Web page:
Malpresentations and Positions & Operative Obstetrics
Hematuria during labour in previous LSCS is sign of :- (AIIMS Nov. 2009)
|A||Impending rupture of scar|
Impending rupture of scar
This is because of the stretching of the veins at the base of the bladder. Also, it is 'NOT' because of a bladder rupture along with a uterine cesarean scar rupture.
a. Uterine scar dehiscence
There is separation of a preexisting scar that does not disrupt the overlying visceral peritoneum. In addition, the fetus, placenta, and umbilical cord must be contained within the uterine cavity, without a need for cesarean delivery because of fetal distress.
b. Uterine rupture
This is defined as a full-thickness separation of the uterine wall and the overlying serosa.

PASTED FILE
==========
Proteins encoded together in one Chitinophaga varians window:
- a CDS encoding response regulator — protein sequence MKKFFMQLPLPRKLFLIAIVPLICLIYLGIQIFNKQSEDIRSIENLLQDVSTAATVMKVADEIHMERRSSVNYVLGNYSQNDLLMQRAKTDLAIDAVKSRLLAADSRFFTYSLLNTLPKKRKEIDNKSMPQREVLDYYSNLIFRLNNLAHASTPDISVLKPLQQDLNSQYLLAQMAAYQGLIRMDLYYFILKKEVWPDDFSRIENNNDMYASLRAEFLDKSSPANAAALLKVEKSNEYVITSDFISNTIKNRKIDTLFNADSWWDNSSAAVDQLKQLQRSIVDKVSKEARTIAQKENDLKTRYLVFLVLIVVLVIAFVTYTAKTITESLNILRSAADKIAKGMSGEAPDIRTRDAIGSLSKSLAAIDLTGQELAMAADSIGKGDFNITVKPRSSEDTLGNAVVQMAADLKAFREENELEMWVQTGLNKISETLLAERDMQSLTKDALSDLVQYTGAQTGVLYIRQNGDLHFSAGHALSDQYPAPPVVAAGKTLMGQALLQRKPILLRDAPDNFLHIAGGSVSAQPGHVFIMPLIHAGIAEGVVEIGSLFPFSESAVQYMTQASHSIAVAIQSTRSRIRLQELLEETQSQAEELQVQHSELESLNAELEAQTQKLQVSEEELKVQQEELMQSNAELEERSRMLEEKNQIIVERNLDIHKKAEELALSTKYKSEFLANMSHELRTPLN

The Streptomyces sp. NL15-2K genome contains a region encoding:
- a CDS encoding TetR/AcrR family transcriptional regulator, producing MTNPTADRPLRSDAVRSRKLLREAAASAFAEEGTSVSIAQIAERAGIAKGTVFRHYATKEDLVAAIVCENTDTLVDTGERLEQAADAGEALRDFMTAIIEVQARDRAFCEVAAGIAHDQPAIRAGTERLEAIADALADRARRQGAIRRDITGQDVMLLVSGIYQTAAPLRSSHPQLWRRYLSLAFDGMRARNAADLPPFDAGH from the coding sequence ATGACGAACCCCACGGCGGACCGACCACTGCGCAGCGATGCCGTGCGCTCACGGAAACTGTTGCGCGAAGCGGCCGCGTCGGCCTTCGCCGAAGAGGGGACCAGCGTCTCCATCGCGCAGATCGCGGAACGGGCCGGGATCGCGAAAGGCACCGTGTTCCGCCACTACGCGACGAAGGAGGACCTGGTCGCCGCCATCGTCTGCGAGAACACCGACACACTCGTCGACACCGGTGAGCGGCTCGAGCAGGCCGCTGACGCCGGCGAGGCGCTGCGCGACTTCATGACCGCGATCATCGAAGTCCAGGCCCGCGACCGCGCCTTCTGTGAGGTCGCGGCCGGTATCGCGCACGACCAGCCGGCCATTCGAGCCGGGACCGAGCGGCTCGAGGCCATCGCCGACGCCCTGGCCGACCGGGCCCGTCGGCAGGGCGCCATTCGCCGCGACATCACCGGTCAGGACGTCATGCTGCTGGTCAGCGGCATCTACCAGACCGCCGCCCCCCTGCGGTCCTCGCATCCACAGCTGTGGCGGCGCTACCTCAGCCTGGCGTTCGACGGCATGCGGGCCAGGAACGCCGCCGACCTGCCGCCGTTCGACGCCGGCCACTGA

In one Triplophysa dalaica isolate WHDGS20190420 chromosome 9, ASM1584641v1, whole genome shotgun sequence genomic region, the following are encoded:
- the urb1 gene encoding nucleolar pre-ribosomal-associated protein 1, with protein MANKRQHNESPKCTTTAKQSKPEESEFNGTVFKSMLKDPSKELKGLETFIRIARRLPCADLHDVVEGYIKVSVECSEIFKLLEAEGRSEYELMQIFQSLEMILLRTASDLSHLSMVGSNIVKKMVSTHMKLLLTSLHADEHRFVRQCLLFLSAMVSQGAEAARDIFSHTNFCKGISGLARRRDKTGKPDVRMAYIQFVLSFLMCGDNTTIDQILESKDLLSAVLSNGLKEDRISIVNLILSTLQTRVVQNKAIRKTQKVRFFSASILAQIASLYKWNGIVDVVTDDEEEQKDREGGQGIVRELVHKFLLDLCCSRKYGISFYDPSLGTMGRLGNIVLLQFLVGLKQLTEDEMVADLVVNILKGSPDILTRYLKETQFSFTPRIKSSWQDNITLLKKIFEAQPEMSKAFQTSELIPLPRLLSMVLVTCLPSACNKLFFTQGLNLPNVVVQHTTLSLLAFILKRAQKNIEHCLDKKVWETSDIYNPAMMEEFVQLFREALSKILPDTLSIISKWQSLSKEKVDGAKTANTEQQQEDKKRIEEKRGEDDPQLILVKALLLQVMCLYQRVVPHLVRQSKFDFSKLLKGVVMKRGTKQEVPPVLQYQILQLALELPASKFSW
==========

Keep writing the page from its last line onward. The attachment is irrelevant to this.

c. Causes of uterine rupture
i. Previous cesarean delivery
ii. Previous myomectomy
iii. Pregnancy complications like Grand multiparity, Maternal age, Placentation (accreta, percreta, increta, previa, abruption) Cornual (or angular) pregnancy.
iv. Overdistention (multiple gestations, polyhydramnios).
d. Other signs of rupture uterus are
i. Uterine rupture is associated with clinically significant uterine bleeding and fetal distress.
ii. Fetal distress (The patterns of prolonged decelaration also is very common on CTG)
iii. Diminished baseline uterine pressure,
iv. Loss of uterine contractility,
v. Abdominal pain,
• Recession of the presenting fetal part,
• Hemorrhage, and shock